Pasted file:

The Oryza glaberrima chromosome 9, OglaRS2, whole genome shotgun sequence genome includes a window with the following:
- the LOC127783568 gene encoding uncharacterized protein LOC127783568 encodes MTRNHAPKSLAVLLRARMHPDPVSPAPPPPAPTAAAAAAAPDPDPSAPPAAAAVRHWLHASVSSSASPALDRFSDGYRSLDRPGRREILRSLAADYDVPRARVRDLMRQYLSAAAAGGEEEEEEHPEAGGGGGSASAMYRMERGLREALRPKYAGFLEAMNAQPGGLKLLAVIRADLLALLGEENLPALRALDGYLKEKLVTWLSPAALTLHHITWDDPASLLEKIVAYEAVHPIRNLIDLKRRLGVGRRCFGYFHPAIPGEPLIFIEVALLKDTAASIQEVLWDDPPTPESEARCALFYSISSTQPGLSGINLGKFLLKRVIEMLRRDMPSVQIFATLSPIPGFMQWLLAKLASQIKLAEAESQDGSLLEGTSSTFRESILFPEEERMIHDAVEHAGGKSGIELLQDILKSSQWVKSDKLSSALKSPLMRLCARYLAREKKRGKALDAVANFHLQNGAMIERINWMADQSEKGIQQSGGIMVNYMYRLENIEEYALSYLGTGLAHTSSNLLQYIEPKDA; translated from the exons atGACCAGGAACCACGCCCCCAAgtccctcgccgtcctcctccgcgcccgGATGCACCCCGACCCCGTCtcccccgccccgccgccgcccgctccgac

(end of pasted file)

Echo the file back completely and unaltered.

The Oryza glaberrima chromosome 9, OglaRS2, whole genome shotgun sequence genome includes a window with the following:
- the LOC127783568 gene encoding uncharacterized protein LOC127783568 encodes MTRNHAPKSLAVLLRARMHPDPVSPAPPPPAPTAAAAAAAPDPDPSAPPAAAAVRHWLHASVSSSASPALDRFSDGYRSLDRPGRREILRSLAADYDVPRARVRDLMRQYLSAAAAGGEEEEEEHPEAGGGGGSASAMYRMERGLREALRPKYAGFLEAMNAQPGGLKLLAVIRADLLALLGEENLPALRALDGYLKEKLVTWLSPAALTLHHITWDDPASLLEKIVAYEAVHPIRNLIDLKRRLGVGRRCFGYFHPAIPGEPLIFIEVALLKDTAASIQEVLWDDPPTPESEARCALFYSISSTQPGLSGINLGKFLLKRVIEMLRRDMPSVQIFATLSPIPGFMQWLLAKLASQIKLAEAESQDGSLLEGTSSTFRESILFPEEERMIHDAVEHAGGKSGIELLQDILKSSQWVKSDKLSSALKSPLMRLCARYLAREKKRGKALDAVANFHLQNGAMIERINWMADQSEKGIQQSGGIMVNYMYRLENIEEYALSYLGTGLAHTSSNLLQYIEPKDA; translated from the exons atGACCAGGAACCACGCCCCCAAgtccctcgccgtcctcctccgcgcccgGATGCACCCCGACCCCGTCtcccccgccccgccgccgcccgctccgac